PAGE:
Occasionally a thing will happen that highlights the revolution we have lived through. This morning among the packages of pens the post-lady delivered was a letter (remember them?) handwritten by a retired gentleman who, I think, wishes to revisit his youth in the form of a Swan pen. He was given my address by a customer of mine and enquires if I have a leaflet or brochure of the pens I am offering for sale. No computer, you see, and no ability to peruse the website.
Considering the retro technology that we favour here, the old gentleman shouldn’t be deprived of the ability to pick and choose among my pens just because he doesn’t have one of those pesky new-fangled computers. It’s a challenge, however. He does have a telephone, though, and I believe I’ll give him a call and try to get an idea what age and type of Swan pen he’d like.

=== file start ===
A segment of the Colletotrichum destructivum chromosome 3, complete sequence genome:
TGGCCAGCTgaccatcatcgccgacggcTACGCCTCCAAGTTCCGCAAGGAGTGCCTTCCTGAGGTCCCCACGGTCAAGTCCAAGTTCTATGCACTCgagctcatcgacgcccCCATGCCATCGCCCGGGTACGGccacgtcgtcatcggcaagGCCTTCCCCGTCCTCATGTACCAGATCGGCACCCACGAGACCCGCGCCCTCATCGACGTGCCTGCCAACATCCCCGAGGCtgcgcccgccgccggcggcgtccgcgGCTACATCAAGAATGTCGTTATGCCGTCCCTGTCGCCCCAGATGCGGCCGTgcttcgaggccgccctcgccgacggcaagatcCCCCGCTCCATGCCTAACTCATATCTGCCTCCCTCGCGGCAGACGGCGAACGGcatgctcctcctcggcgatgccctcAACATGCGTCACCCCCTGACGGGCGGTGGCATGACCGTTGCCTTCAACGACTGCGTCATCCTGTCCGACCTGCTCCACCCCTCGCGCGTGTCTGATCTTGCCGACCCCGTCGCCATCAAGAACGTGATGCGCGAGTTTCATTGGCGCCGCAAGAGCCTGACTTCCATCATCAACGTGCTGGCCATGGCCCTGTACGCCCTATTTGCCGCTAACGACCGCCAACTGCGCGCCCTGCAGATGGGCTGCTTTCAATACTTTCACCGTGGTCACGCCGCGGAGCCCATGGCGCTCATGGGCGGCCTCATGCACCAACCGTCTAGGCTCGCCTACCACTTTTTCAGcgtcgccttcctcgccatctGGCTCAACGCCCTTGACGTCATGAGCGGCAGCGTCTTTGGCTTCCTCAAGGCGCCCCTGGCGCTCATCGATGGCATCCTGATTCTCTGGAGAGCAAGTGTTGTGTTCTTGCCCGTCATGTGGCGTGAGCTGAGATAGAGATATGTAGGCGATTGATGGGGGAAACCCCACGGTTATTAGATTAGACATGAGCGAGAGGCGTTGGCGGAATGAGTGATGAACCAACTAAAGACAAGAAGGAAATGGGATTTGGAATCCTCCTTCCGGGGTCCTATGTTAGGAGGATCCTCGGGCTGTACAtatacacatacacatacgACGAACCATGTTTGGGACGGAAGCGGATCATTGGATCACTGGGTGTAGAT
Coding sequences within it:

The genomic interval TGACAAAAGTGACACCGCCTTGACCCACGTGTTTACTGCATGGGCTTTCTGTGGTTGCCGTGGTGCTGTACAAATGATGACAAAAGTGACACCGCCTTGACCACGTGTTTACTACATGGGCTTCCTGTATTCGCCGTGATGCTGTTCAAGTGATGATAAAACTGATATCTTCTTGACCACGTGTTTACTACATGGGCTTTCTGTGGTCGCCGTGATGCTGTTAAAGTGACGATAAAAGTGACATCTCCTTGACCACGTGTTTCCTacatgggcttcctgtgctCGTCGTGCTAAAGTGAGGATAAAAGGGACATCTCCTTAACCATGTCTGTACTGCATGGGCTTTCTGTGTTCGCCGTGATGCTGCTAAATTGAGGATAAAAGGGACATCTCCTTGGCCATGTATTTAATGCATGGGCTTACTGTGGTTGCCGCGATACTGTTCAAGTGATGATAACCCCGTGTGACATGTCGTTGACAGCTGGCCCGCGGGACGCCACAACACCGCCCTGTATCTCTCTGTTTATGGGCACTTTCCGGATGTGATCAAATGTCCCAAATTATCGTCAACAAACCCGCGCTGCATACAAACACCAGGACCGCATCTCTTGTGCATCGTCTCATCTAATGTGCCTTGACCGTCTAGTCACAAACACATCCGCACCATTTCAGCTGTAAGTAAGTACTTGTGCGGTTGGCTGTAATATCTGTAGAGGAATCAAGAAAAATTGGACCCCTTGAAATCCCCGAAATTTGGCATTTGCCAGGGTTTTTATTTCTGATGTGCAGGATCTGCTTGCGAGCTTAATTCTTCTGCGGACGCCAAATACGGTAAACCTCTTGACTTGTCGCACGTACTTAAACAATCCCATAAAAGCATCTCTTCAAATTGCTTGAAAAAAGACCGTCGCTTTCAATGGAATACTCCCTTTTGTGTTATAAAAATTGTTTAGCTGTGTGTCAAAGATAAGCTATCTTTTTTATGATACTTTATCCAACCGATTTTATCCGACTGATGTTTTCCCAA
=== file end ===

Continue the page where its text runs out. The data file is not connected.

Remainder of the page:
Once I have a general idea, I can knock up a brochure of a dozen or so pens quite easily. Only black and white, though. Normally the only printing I do is the record-keeping of the business and I have no call for colour. I got rid of my expensive-to-run scanner/printer/make-the-tea device quite a while ago because I was tired of paying Hewlett-Packard’s annual wage bill in colour cartridges.
It’s all a little reminder of how we did business not all that terribly long ago – writing to the manufacturer or retailer for the latest catalogue or brochure of goods, picking one out to order and awaiting delivery of the item some time later. It’s easier now – or should be – with digital photography and the World Wide Web, but maybe it lacks some of the excitement and anticipation of the distance shopping of long (is it really that long?) ago.